Ribs, Baked Beans and Coach Sposato’s Bar-B-Q Sauce from Oklahoma, then Arkansas to the Team Family Tailgate
A high school Football, Track and Basketball Coach in Oklahoma, then Arkansas, over the course of forty years and many Prize Winning BBQ competitions in between, eventually led Jim Sposato to another winning career: Coach Sposato’s Bar-B-Q Sauce. With a strong desire to see how his BBQ played out among other contestants in the BBQ world, Coach Sposato had his eye on the winning prize. One particular evening foresaw his fate, weekly football game over, and game related ends tied up, afterward, Coach then loaded up his car and headed off to Holiday Island in Eureka Springs Arkansas arriving at two in the morning to enter his BBQ Ribs and BBQ Chicken in the competition early the following day. On first try, Coach landed a 5th Place Ribbon in the BBQ Ribs portion and a 4th Place Ribbon in the BBQ Chicken portion. The Holiday Island BBQ contest was the beginning of many ribbons and trophies that Coach Sposato would fill his home with in the years ahead.
The second of twelve children, Jim grew up in Tulsa, Oklahoma in a home where his first generation Italian immigrant father would annually host a very large BBQ for family and friends to celebrate his birthday each year. “Even though I learned to cook from my Mom,” said Coach “I used to help out my Dad with the BBQ and I really grew to like grilling a lot.” “Then as an adult I belonged to the Kiwanis Club and after the meetings, a bunch of us guys would then grill up our dinner. I had a close buddy and he and I were very competitive from everything to predicting sports games to the weather and I guess that then kind of grew into a grilling competition.”
In 1991, Coach Sposato then began participating in about fifteen to twenty Grilling competitions each year. “Every part of the country is different but in the mid-west, there are grilling contests everywhere, sometimes 2 or 3 in a weekend.” He said. In 1992 while watching the local farm report television station there was an advertisement for the World Pork Expo Grilling Contest that would be in Des Moine, Iowa the following year. Coach explained that the Pork Expo event rotated between Des Moine and Indianapolis, Indiana. “When I saw that announcement I just knew right then I wanted to be in that competition.” Sposato said. “I was looking for a sponsor, and Kingfisher Kookers was looking for a sponsor advertising for their smokers.” A deal was struck that would continue for years ahead, and yes, Coach did get to keep the smoker with the rotating shelves and he says that he still has that grill today.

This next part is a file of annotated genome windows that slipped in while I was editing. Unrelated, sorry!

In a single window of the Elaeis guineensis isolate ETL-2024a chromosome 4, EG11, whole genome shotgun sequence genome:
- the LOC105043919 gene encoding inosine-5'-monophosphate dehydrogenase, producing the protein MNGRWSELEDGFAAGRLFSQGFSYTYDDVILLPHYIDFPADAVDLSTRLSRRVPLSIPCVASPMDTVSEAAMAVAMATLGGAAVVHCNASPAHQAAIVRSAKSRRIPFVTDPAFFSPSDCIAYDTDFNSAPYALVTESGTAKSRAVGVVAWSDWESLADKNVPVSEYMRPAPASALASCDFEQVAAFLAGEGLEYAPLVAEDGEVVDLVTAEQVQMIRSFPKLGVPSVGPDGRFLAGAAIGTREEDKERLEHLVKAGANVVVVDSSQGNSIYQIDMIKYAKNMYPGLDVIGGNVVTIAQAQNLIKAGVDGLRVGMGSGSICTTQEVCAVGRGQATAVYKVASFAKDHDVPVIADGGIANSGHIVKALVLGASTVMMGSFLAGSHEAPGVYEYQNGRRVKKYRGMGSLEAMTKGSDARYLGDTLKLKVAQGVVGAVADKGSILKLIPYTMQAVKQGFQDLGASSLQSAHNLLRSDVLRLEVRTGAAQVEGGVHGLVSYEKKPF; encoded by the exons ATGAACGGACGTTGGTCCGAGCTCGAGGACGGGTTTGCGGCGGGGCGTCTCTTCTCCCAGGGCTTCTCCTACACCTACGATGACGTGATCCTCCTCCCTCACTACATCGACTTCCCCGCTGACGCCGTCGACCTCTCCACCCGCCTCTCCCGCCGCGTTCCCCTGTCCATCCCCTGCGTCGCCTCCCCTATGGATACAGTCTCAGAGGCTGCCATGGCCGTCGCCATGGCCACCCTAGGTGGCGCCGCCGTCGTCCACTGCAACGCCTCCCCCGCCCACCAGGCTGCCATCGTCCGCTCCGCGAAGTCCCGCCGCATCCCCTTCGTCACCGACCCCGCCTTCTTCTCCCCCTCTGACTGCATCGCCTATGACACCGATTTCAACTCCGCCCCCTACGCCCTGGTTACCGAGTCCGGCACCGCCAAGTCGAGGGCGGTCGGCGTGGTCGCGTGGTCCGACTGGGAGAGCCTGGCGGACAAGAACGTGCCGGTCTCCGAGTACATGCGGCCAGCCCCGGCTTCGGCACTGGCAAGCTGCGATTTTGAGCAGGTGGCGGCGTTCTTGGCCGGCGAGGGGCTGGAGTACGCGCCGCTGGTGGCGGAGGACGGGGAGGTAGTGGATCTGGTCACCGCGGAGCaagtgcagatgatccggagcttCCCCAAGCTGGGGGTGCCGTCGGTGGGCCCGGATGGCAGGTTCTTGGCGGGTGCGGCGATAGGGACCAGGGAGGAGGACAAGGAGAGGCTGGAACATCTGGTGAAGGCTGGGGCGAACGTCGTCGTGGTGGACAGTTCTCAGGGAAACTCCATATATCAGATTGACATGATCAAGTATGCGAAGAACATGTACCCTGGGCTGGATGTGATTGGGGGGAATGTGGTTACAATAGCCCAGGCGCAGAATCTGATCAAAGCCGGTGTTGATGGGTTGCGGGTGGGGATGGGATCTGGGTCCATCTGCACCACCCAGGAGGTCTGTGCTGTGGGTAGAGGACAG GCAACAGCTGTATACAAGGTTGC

At the World Pork Expo competition, Coach cooked an eighty-pound whole hog and separately, Pork Loin, Shoulder and Ribs. Categories judged and points awarded then combined for a winning total number of points, the First Place Winner out of ninety contestants that year, of course, awarded to Coach Jim Sposato.
Coach Sposato also lived in the rural northwest section of Arkansas the land of lots of Angus, and the home of Tyson Chicken who had also expanded into other meat areas. In time, Tyson also became a sponsor for Jim Sposato providing both chicken and hog used at the competitions and paying the entry fees with a split in prize monies awarded. “I had six young children at the time,” said Jim “so the sponsorships really worked for me. I was into the contests for the grilling competition and the companies knew I was clean living and serious representing what I did so it worked well all the way around.”
After a few years on the grilling competition circuit, Coach Sposato was not very pleased with the BBQ sauce that he was using in his competitions. “One night I got to messing around in the kitchen making my own Bar-B-Q sauce. I had an idea of what I wanted to put into it and I recorded everything as I was making it and it turned out really good.” He said. Next, Coach entered his Bar-B-Q sauce into the Kansas City BBQ Society Contest, the KCBS competition, and came home with the Blue Ribbon Prize. From there Coach began canning the sauce at home and taking it into the high school where he worked and selling it to the teachers. It went over so well that eventually, Coach decided to bottle the sauce at a site, now at the House of Webster, which also bottles varieties of Smucker’s brand products.